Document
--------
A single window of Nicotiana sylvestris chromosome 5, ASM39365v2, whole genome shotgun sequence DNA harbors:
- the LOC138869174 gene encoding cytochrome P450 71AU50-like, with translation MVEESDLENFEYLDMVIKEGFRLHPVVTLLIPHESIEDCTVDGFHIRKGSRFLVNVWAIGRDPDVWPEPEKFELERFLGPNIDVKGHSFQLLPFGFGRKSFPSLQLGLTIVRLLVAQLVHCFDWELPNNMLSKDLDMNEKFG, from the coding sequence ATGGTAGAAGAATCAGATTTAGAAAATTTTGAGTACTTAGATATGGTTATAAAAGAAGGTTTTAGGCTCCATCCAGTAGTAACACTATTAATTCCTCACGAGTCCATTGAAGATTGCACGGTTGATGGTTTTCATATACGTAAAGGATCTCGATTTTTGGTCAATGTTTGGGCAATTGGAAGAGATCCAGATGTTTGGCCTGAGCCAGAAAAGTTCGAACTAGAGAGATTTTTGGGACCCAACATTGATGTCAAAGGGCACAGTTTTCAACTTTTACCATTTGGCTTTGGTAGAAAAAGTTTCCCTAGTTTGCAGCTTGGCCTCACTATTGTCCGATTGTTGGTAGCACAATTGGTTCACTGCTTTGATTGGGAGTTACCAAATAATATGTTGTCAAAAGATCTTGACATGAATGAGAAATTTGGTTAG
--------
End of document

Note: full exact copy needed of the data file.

A single window of Nicotiana sylvestris chromosome 5, ASM39365v2, whole genome shotgun sequence DNA harbors:
- the LOC138869174 gene encoding cytochrome P450 71AU50-like, with translation MVEESDLENFEYLDMVIKEGFRLHPVVTLLIPHESIEDCTVDGFHIRKGSRFLVNVWAIGRDPDVWPEPEKFELERFLGPNIDVKGHSFQLLPFGFGRKSFPSLQLGLTIVRLLVAQLVHCFDWELPNNMLSKDLDMNEKFG, from the coding sequence ATGGTAGAAGAATCAGATTTAGAAAATTTTGAGTACTTAGATATGGTTATAAAAGAAGGTTTTAGGCTCCATCCAGTAGTAACACTATTAATTCCTCACGAGTCCATTGAAGATTGCACGGTTGATGGTTTTCATATACGTAAAGGATCTCGATTTTTGGTCAATGTTTGGGCAATTGGAAGAGATCCAGATGTTTGGCCTGAGCCAGAAAAGTTCGAACTAGAGAGATTTTTGGGACCCAACATTGATGTCAAAGGGCACAGTTTTCAACTTTTACCATTTGGCTTTGGTAGAAAAAGTTTCCCTAGTTTGCAGCTTGGCCTCACTATTGTCCGATTGTTGGTAGCACAATTGGTTCACTGCTTTGATTGGGAGTTACCAAATAATATGTTGTCAAAAGATCTTGACATGAATGAGAAATTTGGTTAG